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   ARTICLE   |   From Scotsman Guide Commercial Edition   |   May 2009

Cap Rates: That's a Wrap?

Increasingly, investors are using internal rate of return -- not cap rates -- to measure potential

With increasing capitalization rates and tightening capital, real estate values are declining each day.c_2009-05_Clauson_spot

From 2002 to '08, if a property-owner maintained a level net operating income (NOI), the asset's value would appreciate daily without any other effort because of declining cap rates. This made ownership attractive, albeit creating an appreciation-focused mentality.

Today, the reverse is true. As capitalization rates increase, the asset's value is depreciating daily. This requires real estate investors to seek an alternative or secondary method that is more comprehensive to calculate an asset's value. Many are turning to the internal rate of return (IRR).

Why IRR?

Until recently, lenders viewed real estate investments as stable. Those same lenders, however, now are having trouble ignoring the perceived risks. Thus, they want more equity to secure loans and more-stringent underwriting.

Lenders now evaluate the asset's fundamentals closely, and this is changing the way mortgage professionals must work.

In the past, IRR was considered an awkward method for determining an investment's yield, in part because it did not account for the cost of capital when computing negative cash flows, as well as because of its deficiency in comparing like investments with varying holding periods. It is gaining wider acceptance, however, and often has supplanted cap rates as the most reliable indicator of real estate investment potential.

In fact, when the market overheated and came to a near-standstill in 2008, IRRs began to replace cap rates as the more-popular method for ascertaining a property's value. In today's market, therefore, mortgage professionals must engage their skills to meet the demand of their clients to use this tool.

Cap rates vs. IRRs

A cap rate is a measure of the ratio between the NOI produced by an asset -- usually real estate -- and its capital cost (i.e., the original purchase price) or its current market value.

There are a several shortcomings of the cap-rate-evaluation process, including:

  • Failure to address the structuring of debt or appreciation;
  • Tax implications; and
  • Reversionary proceeds -- the cap rate only recognizes the annual cash flow a property produces, not the change in its value.

Accounting for the debt structure is essential when projecting the total anticipated yield. If all of the acquisition's elements were identical with the exception of interest, the investor's total return significantly improves not only with more-favorable financing terms. Cap rates, however, fail to calculate this difference, which reveals an essential shortcoming.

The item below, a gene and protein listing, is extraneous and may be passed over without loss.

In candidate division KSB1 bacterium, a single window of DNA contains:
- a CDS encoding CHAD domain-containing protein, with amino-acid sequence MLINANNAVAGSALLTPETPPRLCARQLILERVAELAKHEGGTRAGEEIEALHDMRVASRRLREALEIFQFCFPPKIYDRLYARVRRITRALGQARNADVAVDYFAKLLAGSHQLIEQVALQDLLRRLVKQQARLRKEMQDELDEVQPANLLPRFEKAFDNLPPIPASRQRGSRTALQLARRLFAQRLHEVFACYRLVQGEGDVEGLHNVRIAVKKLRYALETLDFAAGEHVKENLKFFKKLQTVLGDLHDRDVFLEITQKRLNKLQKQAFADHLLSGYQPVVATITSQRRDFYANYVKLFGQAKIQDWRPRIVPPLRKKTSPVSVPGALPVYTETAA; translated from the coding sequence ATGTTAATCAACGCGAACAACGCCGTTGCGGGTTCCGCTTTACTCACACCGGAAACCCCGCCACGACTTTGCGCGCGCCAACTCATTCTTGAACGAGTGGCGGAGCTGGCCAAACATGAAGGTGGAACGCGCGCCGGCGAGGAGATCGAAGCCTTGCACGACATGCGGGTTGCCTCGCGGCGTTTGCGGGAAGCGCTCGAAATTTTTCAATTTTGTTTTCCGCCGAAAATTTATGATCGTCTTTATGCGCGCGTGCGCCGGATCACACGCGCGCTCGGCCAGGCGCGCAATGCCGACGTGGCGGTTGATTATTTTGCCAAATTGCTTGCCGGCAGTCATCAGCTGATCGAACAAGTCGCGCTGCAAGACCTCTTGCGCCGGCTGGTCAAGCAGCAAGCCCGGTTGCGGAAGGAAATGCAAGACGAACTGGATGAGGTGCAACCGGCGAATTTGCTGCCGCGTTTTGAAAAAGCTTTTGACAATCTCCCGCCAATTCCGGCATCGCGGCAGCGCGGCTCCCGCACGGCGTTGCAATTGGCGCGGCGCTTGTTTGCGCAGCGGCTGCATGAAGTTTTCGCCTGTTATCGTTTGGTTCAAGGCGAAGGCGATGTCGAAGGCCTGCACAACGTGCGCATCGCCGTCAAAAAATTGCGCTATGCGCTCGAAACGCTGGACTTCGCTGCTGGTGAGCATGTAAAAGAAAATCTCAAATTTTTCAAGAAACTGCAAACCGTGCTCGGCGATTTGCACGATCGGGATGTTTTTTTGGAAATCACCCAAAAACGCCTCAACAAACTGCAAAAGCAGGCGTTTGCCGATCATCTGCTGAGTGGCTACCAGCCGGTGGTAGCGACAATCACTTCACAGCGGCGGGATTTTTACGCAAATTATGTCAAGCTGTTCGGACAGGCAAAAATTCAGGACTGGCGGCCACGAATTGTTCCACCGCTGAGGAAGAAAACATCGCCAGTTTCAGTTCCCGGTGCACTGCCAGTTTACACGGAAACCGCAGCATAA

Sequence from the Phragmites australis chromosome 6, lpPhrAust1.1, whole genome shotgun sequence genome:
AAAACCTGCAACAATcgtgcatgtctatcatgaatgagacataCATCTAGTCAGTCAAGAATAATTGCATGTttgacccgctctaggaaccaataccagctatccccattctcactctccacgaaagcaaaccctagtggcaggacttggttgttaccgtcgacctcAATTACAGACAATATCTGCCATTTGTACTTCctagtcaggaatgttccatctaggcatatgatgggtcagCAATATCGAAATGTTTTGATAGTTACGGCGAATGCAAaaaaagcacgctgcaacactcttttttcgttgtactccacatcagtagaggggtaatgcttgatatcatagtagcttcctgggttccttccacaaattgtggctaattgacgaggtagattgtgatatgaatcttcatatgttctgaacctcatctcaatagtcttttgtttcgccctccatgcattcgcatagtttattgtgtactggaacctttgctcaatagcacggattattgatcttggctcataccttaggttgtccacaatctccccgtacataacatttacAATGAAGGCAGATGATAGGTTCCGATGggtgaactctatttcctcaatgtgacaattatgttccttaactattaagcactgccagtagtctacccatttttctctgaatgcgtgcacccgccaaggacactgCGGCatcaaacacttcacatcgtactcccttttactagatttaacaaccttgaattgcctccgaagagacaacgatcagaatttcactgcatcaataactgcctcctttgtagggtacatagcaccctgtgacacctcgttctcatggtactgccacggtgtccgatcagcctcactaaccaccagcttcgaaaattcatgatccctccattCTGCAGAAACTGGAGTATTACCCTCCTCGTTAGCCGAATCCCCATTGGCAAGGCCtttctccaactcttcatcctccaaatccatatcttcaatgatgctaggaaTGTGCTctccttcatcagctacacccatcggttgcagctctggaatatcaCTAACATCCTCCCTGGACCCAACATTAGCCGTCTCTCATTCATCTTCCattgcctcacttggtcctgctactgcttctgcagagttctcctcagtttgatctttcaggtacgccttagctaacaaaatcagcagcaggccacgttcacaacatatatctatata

Appreciation also is not a part of the cap-rate process. Not all property types or locations appreciate at the same levels. By their nature, cap rates also are not intended to analyze these components.

IRRs, however, account for these factors based on information the mortgage or real estate professional provides.

Real estate investors are increasingly using the IRR to help guide their investment decisions. It represents the total return on an investment, including annual cash flow and residual proceeds at the end of the holding period.

Stated another way, an investment's IRR is the discount rate that makes the net present value of its income stream equal zero.

Because IRR standards are specific to each individual investor and include more statistical elements, many investors now consider IRRs a more-reliable methodology.

A project is considered a good investment if its IRR is greater than the rate of return that someone could earn from alternate investments of equal risk (e.g., investing in other projects, buying bonds, etc.). Thus, a mortgage professional must determine the IRR not only of a specific asset but also of comparable assets -- as well as other investment vehicles and clients' risk tolerance.

Another reason the IRR is becoming more popular is that its calculation includes the assets' sale proceeds and the flexibility to calculate before- or after-tax rate. When looking at commercial real estate, investors apply the desired discount rate to an asset based on their individual aspirations and risk-avoidance parameters using the IRR calculation.

Therefore, the IRR likely can portray a more accurate, comprehensive evaluation of the asset's value than cap rates can.

•  •  •

Investors and lenders traditionally have used the cap rate to determine real estate's underlying value based on their individual criteria. In the past, as capital was chasing deals, in part because of relaxed underwriting standards that made more funds available for the real estate asset class, increasing levels of funds entered the real estate market, competing for a limited amount of inventory. This resulted in downward pressure on cap rates.

We are now in a correction period, which is just as radical as the overheating. This correction period is bringing with it a rethinking of an asset relative to value.

Investors today are looking at real estate as mostly about cash flow, less about appreciation growth and still as an inflation-hedging strategy.

To adopt these foregoing elements into an informed decision, cap rates are inadequate. Although the IRR calculation is not a silver bullet, it entails more of the essential means required to determine a property's underlying value in a changing market.


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